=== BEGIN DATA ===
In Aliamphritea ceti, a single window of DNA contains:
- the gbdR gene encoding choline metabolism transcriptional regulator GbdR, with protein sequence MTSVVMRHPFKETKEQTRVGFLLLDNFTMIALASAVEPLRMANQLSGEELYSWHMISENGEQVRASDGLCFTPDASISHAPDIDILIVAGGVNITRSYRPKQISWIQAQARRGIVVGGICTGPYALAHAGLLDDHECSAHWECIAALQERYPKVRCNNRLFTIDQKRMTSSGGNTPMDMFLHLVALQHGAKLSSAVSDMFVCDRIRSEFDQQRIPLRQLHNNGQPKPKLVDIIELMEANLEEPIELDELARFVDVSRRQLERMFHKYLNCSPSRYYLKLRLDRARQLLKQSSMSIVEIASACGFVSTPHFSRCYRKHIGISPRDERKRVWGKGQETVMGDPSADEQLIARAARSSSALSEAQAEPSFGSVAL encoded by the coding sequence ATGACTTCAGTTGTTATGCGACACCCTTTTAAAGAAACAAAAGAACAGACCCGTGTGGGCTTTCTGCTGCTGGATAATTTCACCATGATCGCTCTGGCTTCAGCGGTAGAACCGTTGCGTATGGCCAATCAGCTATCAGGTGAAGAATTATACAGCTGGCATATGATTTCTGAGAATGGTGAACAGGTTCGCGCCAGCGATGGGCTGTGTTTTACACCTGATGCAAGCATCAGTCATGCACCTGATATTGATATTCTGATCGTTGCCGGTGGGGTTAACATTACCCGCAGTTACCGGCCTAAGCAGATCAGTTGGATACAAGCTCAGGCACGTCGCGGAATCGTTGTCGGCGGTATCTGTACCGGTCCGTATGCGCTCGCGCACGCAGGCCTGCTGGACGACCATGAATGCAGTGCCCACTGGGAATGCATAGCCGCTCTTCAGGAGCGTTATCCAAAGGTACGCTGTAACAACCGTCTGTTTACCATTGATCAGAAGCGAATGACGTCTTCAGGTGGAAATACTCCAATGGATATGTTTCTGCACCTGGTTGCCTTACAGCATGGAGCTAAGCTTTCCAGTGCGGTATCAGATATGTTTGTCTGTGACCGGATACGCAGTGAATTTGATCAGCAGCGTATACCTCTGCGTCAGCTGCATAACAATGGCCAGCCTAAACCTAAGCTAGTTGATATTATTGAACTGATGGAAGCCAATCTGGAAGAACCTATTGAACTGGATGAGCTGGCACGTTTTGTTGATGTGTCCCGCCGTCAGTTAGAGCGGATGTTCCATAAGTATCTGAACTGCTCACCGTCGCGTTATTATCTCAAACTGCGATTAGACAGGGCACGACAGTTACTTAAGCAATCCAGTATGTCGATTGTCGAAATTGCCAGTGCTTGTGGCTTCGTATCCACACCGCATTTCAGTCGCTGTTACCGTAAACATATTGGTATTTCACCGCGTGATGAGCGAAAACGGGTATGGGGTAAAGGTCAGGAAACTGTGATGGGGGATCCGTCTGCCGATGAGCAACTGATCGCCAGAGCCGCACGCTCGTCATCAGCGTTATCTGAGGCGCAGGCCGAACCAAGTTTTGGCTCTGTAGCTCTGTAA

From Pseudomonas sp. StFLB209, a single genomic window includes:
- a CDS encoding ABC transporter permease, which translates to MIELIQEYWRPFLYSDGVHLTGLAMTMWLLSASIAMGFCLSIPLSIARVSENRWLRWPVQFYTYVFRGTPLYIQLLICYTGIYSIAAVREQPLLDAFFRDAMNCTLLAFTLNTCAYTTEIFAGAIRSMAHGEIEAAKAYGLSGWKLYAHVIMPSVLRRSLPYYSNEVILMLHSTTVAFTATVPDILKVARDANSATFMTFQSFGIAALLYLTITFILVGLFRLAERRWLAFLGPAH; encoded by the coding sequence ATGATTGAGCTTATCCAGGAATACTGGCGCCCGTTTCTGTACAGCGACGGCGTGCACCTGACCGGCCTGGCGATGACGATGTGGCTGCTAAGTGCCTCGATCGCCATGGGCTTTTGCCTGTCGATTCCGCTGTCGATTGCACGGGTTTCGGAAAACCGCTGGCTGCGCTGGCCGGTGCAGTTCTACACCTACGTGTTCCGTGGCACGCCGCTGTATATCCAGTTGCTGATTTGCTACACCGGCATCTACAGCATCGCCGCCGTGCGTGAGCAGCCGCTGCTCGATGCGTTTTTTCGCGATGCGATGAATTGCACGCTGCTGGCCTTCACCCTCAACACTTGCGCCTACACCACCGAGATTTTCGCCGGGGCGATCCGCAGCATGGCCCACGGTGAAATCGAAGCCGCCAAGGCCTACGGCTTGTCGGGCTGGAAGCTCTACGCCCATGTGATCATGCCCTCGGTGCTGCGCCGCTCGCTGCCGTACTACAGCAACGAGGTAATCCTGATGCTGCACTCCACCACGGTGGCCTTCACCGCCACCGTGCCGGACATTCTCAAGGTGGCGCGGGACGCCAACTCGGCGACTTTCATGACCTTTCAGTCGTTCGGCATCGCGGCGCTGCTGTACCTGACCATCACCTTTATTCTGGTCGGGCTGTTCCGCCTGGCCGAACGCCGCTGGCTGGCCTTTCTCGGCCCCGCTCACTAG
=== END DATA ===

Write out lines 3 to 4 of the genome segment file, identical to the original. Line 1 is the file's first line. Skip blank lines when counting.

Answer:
From Pseudomonas sp. StFLB209, a single genomic window includes:
- a CDS encoding ABC transporter permease, which translates to MIELIQEYWRPFLYSDGVHLTGLAMTMWLLSASIAMGFCLSIPLSIARVSENRWLRWPVQFYTYVFRGTPLYIQLLICYTGIYSIAAVREQPLLDAFFRDAMNCTLLAFTLNTCAYTTEIFAGAIRSMAHGEIEAAKAYGLSGWKLYAHVIMPSVLRRSLPYYSNEVILMLHSTTVAFTATVPDILKVARDANSATFMTFQSFGIAALLYLTITFILVGLFRLAERRWLAFLGPAH; encoded by the coding sequence ATGATTGAGCTTATCCAGGAATACTGGCGCCCGTTTCTGTACAGCGACGGCGTGCACCTGACCGGCCTGGCGATGACGATGTGGCTGCTAAGTGCCTCGATCGCCATGGGCTTTTGCCTGTCGATTCCGCTGTCGATTGCACGGGTTTCGGAAAACCGCTGGCTGCGCTGGCCGGTGCAGTTCTACACCTACGTGTTCCGTGGCACGCCGCTGTATATCCAGTTGCTGATTTGCTACACCGGCATCTACAGCATCGCCGCCGTGCGTGAGCAGCCGCTGCTCGATGCGTTTTTTCGCGATGCGATGAATTGCACGCTGCTGGCCTTCACCCTCAACACTTGCGCCTACACCACCGAGATTTTCGCCGGGGCGATCCGCAGCATGGCCCACGGTGAAATCGAAGCCGCCAAGGCCTACGGCTTGTCGGGCTGGAAGCTCTACGCCCATGTGATCATGCCCTCGGTGCTGCGCCGCTCGCTGCCGTACTACAGCAACGAGGTAATCCTGATGCTGCACTCCACCACGGTGGCCTTCACCGCCACCGTGCCGGACATTCTCAAGGTGGCGCGGGACGCCAACTCGGCGACTTTCATGACCTTTCAGTCGTTCGGCATCGCGGCGCTGCTGTACCTGACCATCACCTTTATTCTGGTCGGGCTGTTCCGCCTGGCCGAACGCCGCTGGCTGGCCTTTCTCGGCCCCGCTCACTAG